Meanwhile, San Diego was without four starters on Wednesday as eight-time Pro Bowl tight end Antonio Gates (knee), three-time Pro Bowl safety Eric Weddle (groin), inside linebacker Manti Te’o (ankle), and left guard Orlando Franklin (ankle) sat out.

Below is Wednesday’s full injury report:

BALTIMORE
DID NOT PARTICIPATE: OT Eugene Monroe (shoulder), WR Breshad Perriman (knee), CB Tray Walker (concussion)
LIMITED PARTICIPATION: S Terrence Brooks (thumb), G Kelechi Osemele (knee), S Kendrick Lewis (knee), TE Maxx Williams (knee, ankle)

SAN DIEGO
DID NOT PARTICIPATE: G Orlando Franklin (ankle), TE Antonio Gates (knee), LB Denzel Perryman (biceps), LB Manti Te’o (ankle), S Eric Weddle (groin)
LIMITED PARTICIPATION: NT Sean Lissemore (hamstring), CB Craig Mager (hamstring), LB Tourek Williams (foot)
FULL PARTICIPATION: RB Melvin Gordon (ankle), C Chris Watt (groin, concussion)

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Ravens-Cardinals: Inactives and pre-game notes

Posted on 26 October 2015 by Luke Jones

Heavy underdogs.

It’s a position unfamiliar to the Ravens as they attempt to rebound from the first 1-5 start in franchise history in a Monday night trip to Arizona to take on the NFC West-leading Cardinals. Needless to say, John Harbaugh’s team will likely have to play its best game of the season to knock off Arizona, who owns the best point differential (plus-88) and the second-highest point total in the NFL.

As expected, starting cornerback Lardarius Webb (hamstring) is active after practicing on a limited basis all week and being listed as questionable on the final injury report. However, safety Kendrick Lewis (knee) was officially deactivated after suffering a knee injury in the Week 6 loss to San Francisco. Lewis’ absence opens the door for one of Brynden Trawick, Anthony Levine, or Kyle Arrington to start next to strong safety Will Hill in the back end of the secondary.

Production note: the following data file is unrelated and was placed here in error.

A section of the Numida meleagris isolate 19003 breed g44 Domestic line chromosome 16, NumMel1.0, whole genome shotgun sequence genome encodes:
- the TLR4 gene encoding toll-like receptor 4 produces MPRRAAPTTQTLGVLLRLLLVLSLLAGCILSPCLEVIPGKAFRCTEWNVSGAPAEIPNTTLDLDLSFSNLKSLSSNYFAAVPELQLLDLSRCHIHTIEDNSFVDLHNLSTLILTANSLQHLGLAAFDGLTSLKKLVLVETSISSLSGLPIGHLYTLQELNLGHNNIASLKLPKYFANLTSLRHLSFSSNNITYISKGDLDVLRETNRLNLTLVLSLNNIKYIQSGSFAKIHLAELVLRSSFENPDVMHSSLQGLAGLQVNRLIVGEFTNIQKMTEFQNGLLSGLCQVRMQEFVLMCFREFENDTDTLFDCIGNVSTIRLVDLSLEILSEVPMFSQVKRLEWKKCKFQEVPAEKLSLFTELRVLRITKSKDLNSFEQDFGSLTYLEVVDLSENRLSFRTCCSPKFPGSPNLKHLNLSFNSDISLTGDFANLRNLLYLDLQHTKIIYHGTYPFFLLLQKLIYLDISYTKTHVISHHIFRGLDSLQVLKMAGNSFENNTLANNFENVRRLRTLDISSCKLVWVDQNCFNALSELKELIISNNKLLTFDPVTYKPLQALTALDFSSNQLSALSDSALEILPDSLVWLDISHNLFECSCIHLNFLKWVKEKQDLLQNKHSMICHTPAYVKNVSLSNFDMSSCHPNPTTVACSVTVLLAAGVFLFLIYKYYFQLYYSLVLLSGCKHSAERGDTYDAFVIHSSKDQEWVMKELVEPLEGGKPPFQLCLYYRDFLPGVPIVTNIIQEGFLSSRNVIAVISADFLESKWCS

Defensive end Chris Canty (calf) is active for the first time since Week 2, but it remains to be seen how much he’ll play with Lawrence Guy filling in so effectively in his place.

The Ravens had already ruled out safety Terrence Brooks (thumb), tight end Maxx Williams (knee/ankle), and wide receiver Breshad Perriman (knee) over the weekend.

Prior to Monday night’s game, the Ravens promoted wide receiver Jeremy Butler from the practice squad and waived running back Terrence Magee before Butler was one of their seven inactives. With starter Justin Forsett no longer on the injury report with his ankle ailment, Baltimore didn’t have a need to carry a fourth running back on the 53-man roster.

The Cardinals received good news with speedy second-year wide receiver John Brown (hamstring) being activated against the Ravens.

Ron Tobert will be the referee for Monday night’s game.

The Ravens will be wearing white jerseys and black pants while Arizona dons its red tops with white pants.

The roof will be closed at University of Phoenix Stadium in the Ravens’ first time playing at the venue.

Monday marks the sixth all-time meeting between the Ravens and the Cardinals with Baltimore holding the 4-1 edge. Arizona is seeking its first win over Baltimore since Nov. 28, 1997, a game played at Memorial Stadium. Winners of four straight against the Cardinals, the Ravens are playing in Arizona for the first time since the 2003 season.

Below are Monday’s inactives:

BALTIMORE
WR Breshad Perriman
WR Jeremy Butler
S Kendrick Lewis
S Terrence Brooks
OL Ryan Jensen
TE Maxx Williams
DT Kapron Lewis-Moore

ARIZONA
QB Matt Barkley
LB Alex Okafor
LB Shaq Riddick
OT D.J. Humphries
OT Earl Watford
TE Darren Fells
NT Xavier Williams

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Ravens-related thoughts on Week 7

Posted on 26 October 2015 by Luke Jones